1. The Absent Museum
The dutch word "afwezig" translates as an absence and may be associated with my previous reference "umsiedlung," translated as a rupture in post #18. I would like to suggest that an absence, in which language is severed from its origin, although audible, would offer little refuge for the outsider.
The Tower of Babel represented on an ancient Iraqi tablet with its companion, the origin myth suggest that each generation has embraced an understanding beyond it's pragmatics of circumstance. Approaching a higher perhaps even sacred calling, the creation of language and its ensuing celebration allowed for speculation and doubt, [while reliant upon the absorption of the immediate experience] a metaphor could encourage the discipline for storytelling; then enfranchised, language could rest concurrently with experience and knowledge.
In considering the photograph of the young boy in the doorway, can one substitute " in the beginning was the word " with " in the beginning was the sound ": a vibration, approaching an utterance, from the intuitive then embracing a suggested structure and finally, the sentence? Certainly this process would require time although the initial stages might affirm some sense of the original experience.
Any play on language and metaphor might encourage an hierarchy of experience,between the sacred and profane: from a sensitive awareness towards a conscious although speculative thought towards the richness of wonder and the existential song. An original experience offers the presence of sound, temperature, texture, light, darkness, all governed by a sentience for the immediate, yet by its nature, fluid. One selects elements within this more complex reality, to be rationalized, translated and then objectified. So, while a sculpture invites physical passage, the moving image, film, music, live theater, dance etc all determine a beginning, middle and end, all of which governed through cadence and time, offer a point of entry and exit. The photograph and the painting however congeals all of this and while seemingly democratic, remains still. It is the beholder of the work, determining by his or her reading of specific nuance, that eventually guides oneself towards interpretation and understanding: as Wittgenstein has suggested, the Muse of Possibility or the Impossibility to Muse.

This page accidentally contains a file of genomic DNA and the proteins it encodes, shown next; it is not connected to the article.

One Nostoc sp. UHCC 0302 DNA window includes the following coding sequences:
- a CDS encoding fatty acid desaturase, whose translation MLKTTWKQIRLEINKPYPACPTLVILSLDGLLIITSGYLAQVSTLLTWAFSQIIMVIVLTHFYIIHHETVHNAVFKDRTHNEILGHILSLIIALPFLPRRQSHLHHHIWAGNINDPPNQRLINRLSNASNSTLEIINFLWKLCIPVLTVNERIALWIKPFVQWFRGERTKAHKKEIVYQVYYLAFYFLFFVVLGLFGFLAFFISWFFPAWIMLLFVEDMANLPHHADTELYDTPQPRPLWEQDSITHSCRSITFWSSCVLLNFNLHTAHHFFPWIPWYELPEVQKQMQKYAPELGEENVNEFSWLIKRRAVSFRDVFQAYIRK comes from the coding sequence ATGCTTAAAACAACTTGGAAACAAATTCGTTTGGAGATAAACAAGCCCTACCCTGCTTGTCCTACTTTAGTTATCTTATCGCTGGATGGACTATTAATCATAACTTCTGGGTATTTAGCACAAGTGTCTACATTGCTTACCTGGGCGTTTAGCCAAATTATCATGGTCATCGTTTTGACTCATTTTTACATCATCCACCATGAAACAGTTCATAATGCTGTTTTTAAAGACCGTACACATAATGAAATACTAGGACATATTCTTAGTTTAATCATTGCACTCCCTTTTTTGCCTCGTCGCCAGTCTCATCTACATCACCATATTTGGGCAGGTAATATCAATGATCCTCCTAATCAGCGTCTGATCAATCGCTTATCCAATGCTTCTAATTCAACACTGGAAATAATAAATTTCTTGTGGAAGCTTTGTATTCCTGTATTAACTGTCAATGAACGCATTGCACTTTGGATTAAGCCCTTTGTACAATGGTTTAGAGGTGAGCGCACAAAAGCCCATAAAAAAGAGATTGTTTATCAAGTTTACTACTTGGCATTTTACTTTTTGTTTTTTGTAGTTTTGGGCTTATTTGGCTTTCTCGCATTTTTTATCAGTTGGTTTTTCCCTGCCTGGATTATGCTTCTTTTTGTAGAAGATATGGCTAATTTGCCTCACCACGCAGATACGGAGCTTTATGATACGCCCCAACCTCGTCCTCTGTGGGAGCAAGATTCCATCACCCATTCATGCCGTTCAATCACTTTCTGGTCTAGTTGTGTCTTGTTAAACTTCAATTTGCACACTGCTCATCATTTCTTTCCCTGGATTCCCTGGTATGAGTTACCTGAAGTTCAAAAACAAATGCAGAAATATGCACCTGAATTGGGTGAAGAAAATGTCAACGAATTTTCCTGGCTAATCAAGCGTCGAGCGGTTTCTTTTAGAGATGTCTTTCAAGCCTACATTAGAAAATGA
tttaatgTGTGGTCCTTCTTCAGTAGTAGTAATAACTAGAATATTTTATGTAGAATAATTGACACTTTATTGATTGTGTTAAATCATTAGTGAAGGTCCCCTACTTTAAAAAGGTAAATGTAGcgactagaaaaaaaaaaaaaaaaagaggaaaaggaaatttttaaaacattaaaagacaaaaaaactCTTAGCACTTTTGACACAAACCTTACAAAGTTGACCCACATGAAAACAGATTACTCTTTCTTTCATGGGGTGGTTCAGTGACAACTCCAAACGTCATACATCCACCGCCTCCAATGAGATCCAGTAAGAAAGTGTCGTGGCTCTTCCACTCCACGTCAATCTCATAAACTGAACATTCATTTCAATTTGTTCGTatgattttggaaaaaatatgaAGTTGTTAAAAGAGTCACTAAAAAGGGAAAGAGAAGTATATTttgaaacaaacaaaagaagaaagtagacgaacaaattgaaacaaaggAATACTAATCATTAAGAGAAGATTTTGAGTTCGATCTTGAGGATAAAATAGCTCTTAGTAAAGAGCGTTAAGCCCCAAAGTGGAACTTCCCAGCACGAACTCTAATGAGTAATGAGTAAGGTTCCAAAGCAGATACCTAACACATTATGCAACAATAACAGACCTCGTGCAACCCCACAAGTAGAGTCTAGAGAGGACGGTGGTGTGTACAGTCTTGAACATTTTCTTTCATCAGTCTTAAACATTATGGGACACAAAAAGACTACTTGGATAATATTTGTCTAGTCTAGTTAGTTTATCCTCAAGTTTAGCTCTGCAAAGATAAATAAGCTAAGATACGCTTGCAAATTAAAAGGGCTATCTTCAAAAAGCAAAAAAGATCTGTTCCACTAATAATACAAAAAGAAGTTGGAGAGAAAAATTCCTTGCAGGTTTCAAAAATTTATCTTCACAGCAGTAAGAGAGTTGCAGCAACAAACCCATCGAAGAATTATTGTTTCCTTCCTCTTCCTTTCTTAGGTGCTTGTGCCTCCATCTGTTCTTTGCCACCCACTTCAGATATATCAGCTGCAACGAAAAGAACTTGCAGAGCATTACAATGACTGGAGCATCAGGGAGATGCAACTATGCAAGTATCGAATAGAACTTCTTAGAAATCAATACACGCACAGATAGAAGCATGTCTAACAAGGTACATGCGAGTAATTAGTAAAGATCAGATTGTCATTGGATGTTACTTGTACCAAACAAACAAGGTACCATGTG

...from Babel to Museum...
Why should any of these ruminations be of consequence? They are present in any curricula dedicated to the celebration of voice. One is simply referring to an association between perception, utterance and then understanding. I find however, that in the current climate of expediency, the immediate and problem solving there seems little room relegated towards genuine speculation, without which I suggest one would have little awareness of any cultural implications. and virtue. This, coupled with an overwhelming presence challenging truth in favor of fake news creates a profound climate for doubt. None of this is new as we have heard the discussion for the simulacra, a post-modern declaration that truth no longer exists; so if that is true, than how can one believe?!
As I have previously suggested:
...for the poet, an "umsiedlung" is the necessary rupture in order
to provide passage and to give value to both
the exterior and interior identity;
for the immigrant, refugee, and the exiled however,
it is also the struggle for continuity
a rightful urgency to belong.